Of the many thousands of drugs that are synthesized in the Research and Development stage of drug development, only a small percentage, one in 5,000, will successfully pass through clinical trials and FDA approval, and on to manufacturing.
A February 15 report from The Washington Post paints a bleak picture of the health crisis caused in part by the Zika virus outbreak. One doctor told the newspaper, “little by little, medical care is disappearing.”
So far, the Venezuelan government has said the country has at least 5,000 confirmed cases of the mosquito-borne Zika virus; however, public health experts warn that the actual number could be much, much higher.
Independent estimates go as high as more than 500,000 cases, second only to the number of cases in Brazil. Already, the government in Venezuela has confirmed 255 cases of the related Guillain-Barré syndrome, which causes paralysis. Doctors say they expect to start seeing the first cases of microcephaly, the dreaded birth defect associated with Zika, in April of this year.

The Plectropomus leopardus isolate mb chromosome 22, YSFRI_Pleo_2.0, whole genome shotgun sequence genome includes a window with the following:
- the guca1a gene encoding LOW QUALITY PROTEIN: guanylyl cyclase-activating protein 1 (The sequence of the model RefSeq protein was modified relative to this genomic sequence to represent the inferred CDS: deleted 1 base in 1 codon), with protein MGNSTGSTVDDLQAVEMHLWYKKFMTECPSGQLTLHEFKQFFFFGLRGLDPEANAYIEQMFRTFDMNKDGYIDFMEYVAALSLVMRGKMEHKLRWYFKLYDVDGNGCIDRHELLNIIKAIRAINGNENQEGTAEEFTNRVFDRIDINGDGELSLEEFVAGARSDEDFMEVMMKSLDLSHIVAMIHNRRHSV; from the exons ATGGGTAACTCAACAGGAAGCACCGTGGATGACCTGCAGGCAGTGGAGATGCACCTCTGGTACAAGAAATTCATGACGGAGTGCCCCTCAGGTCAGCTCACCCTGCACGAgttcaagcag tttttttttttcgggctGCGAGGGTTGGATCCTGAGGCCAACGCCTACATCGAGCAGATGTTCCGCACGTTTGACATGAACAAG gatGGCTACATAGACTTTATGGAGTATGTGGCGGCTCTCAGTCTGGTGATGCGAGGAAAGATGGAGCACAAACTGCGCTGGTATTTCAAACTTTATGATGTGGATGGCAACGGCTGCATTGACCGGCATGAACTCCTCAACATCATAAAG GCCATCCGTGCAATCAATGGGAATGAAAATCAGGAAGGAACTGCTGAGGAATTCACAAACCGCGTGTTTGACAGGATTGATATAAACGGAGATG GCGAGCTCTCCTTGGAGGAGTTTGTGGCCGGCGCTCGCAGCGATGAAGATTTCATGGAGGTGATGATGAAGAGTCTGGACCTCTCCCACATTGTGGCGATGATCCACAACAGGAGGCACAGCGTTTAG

While citizens around the Americas are living in fear of the Zika virus, pharmaceutical companies are rushing to develop a much-needed vaccine. Bloomberg recently reported the sensational headline, “Zika Fears Spur Pharmaceutical Gold Rush Amid Vaccine Vacuum.”
U.S. President Barack Obama has asked for $1.8 billion to address the problem, and at least 15 pharmaceutical companies have reached out to the World Health Organization about working on a possible vaccine.
Still, experts urge caution. Only a very small percentage of drugs every make it past the Research and Development phases, and it could take years to develop a viable vaccine. For instance, in the United States, of all pharmaceutical drugs that go into Research and Development, only 1 in 5,000 pass through clinical trials and gain approval from the Food and Drug Administration. Even less go to market.
“Everyone is jumping in to do something,” Richard Kuhn, the head of biological sciences at Purdue University, told Bloomberg. “It’s easy to do a few quick experiments and demonstrate some very promising kind of diagnostics or even something that might look like a vaccine. But to actually take that and really move it forward takes a huge amount of infrastructure and expertise and money.”
For reference, it took two decades to develop a vaccine against dengue fever, another mosquito-borne disease and a cousin of the Zika virus.